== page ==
Horse Trials will host hundreds

The Whidbey Island Pony Club is hosting its Horse Trials July 7-9, celebrating the 30th anniversary of the event.

The trials annually attracts over 240 competitors from Washington, Oregon, Idaho, California, Montana, Nevada and Canada, and regularly attracts Olympic hopefuls for their qualifying rounds and practice. It was the first event in the Pacific Northwest to offer the preliminary level.

“It’s the second largest event at this level on the West Coast, and has the most beautiful site for an event in the Northwest,” said Roberta Piercy, Pony Club volunteer.

Whidbey Island Pony Club has been in existence since 1964. Clubs usually focus on a particular type of riding and they usually have to do some form of fund-raising to help defray the cost of facilities for lessons, clinics and the like. The club’s primary fund-raiser is the annual WIPC Horse Trials.

“It is important to note that even though our club is for young people, the event is for competitors of all ages and is sanctioned under US Eventing Association,” Piercy said.

Horse Trials are three-day events and are one of three internationally recognized sports offered at the Olympic Games with competition throughout the world. It is the equestrian version of a triathlon. The event includes:

Dressage on Day 1: This tests the horse’s elasticity and movement, obedience and acceptance of rider’s aids.

Endurance (cross country) on Day 2: This is the most exciting portion of the event. The horse’s speed and endurance over a course of natural obstacles is tested.

Stadium Jumping on Day 3: This tests the horse’s fitness and recovery on the third day, over a course of bright show jumping fences, where the nick of a hoof could drop a pole and score a fault.

The WIPC Horse Trials is the oldest recognized event in the Northwest, including Washington, Oregon and Idaho, and it’s the only event in Washington to host an Olympic screening trials, held in July 1977.

The cross country course is the most expensive part to build and maintain. The course has to meet standards of safety and challenge set by the United States Eventing Association to become a “recognized” event. Course building requires manpower, machinery, natural lumber and building materials.

“We maintain over 30 natural jumps, some with water, ditches, and banks,” Piercy said. “All of these require regular maintenance as boards and logs rot or come loose from wear, ground erodes, footing must be maintained, as safety is paramount for the horse and rider.”

Each year in July competitors from all over the West Coast descend upon Whidbey Island. There have been about 250 competitors for each of the last three years and they usually bring with them a friend or groom to share in the experience. Many of them camp alongside their horse’s stabling, but others seek rooms in local motels, inns and B&B’s.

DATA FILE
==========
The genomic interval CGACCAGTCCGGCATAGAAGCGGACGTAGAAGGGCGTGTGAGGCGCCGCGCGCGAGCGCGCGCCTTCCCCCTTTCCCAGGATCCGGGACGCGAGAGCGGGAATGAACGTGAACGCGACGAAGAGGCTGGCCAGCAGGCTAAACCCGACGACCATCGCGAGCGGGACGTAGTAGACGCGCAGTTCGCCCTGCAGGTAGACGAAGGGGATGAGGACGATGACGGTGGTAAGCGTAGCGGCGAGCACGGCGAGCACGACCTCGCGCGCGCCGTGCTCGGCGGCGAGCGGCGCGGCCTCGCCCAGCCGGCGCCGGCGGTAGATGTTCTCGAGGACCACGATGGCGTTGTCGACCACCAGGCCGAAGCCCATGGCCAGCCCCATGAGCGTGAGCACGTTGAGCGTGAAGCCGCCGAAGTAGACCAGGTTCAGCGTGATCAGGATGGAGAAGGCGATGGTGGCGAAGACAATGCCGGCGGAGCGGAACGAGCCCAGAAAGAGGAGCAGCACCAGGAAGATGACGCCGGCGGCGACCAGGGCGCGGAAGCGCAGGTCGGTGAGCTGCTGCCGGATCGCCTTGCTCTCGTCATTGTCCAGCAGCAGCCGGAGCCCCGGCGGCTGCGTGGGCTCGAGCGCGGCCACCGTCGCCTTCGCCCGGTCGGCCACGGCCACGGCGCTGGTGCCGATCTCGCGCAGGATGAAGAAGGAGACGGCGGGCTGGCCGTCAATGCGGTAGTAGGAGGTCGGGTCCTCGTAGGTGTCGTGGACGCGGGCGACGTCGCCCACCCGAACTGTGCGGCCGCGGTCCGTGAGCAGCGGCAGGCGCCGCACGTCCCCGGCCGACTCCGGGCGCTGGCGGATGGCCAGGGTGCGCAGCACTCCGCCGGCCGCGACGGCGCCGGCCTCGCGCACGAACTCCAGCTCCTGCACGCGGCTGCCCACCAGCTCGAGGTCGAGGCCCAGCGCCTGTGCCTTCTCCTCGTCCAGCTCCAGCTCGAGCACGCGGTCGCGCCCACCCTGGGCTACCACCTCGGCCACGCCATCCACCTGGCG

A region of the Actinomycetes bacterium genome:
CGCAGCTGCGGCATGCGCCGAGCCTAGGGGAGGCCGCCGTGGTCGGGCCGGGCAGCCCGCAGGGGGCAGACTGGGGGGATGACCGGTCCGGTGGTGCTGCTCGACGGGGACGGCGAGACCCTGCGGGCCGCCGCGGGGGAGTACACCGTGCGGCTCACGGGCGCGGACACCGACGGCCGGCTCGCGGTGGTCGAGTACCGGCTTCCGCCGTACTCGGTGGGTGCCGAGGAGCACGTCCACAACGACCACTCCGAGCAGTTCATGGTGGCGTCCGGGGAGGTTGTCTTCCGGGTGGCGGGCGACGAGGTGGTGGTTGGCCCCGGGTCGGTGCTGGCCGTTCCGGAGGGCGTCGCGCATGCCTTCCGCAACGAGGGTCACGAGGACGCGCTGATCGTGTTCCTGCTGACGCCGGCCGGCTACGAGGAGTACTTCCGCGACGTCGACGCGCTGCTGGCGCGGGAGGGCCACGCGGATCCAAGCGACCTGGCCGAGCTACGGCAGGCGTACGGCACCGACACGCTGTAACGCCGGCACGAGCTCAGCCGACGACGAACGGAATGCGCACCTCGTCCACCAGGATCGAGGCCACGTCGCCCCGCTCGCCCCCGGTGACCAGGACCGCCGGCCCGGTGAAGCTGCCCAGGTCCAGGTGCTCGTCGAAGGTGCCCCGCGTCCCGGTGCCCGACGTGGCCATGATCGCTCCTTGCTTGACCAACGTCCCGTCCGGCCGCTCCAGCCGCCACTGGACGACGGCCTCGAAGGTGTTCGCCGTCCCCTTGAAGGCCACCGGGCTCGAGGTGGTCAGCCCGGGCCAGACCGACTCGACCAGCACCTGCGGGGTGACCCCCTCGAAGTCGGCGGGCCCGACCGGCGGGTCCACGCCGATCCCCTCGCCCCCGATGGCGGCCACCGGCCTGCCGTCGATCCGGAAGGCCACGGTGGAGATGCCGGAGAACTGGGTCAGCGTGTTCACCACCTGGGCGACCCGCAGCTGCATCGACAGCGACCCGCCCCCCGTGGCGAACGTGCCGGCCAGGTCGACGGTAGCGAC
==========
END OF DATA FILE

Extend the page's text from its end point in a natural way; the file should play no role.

“The event is growing,” Piercy said. “We currently have 275 entries for 2006.”

The competition starts on Friday morning and lasts until Sunday evening, but the competitors start arriving by Thursday morning. Once the horses are cared for each day, many people venture into Oak Harbor and Coupeville to their restaurants. Others eat at the on-site concession which serves up hot meals three times a day.

There are many vendors who vie for the opportunity to set up booths at the events, knowing a captive audience that is available to generate business.

“It is truly remarkable that a small group of dedicated parent volunteers have been able to bring this event to the status it enjoys today,” Piercy said.

A few years ago the Pony Club lost the use of the Navy’s survival grounds and the club had to move and rebuild at a new event site, the one occupied today.

Piercy credited Chuck Arnold and family for making the new site possible. The Pony Club leased approximately 70 acre next to the Arnold farmland off Zylstra Road. Most non-equestrian Whidbey Islanders would not even know of its existence, since the land is quite private and during the duration of the event the horse trailers and vehicles are mostly hidden from the roadways.

The public is welcome to attend the competitions and there is a steady flow of visitors each day. The heaviest day of spectator activity is Saturday, during the cross country jumping portion of the event. “Everyone loves watching these magnificent animals galloping across open fields and jumping huge logs, fences, barrels, ditches, banks, corners and, of course, through our water complex,” Piercy said. “The athleticism of horse and rider amazes and exhilarates the spectators. It is always a day of excitement for everyone.”

The event site is open to visitors from 7:30 a.m. to dusk. It is located 1.5 miles north of Highway 20 on the east side of Zylstra Road, just south of Van Dam Road. Signs will be posted. For volunteer opportunities, call Roberta Piercy at 929-3607.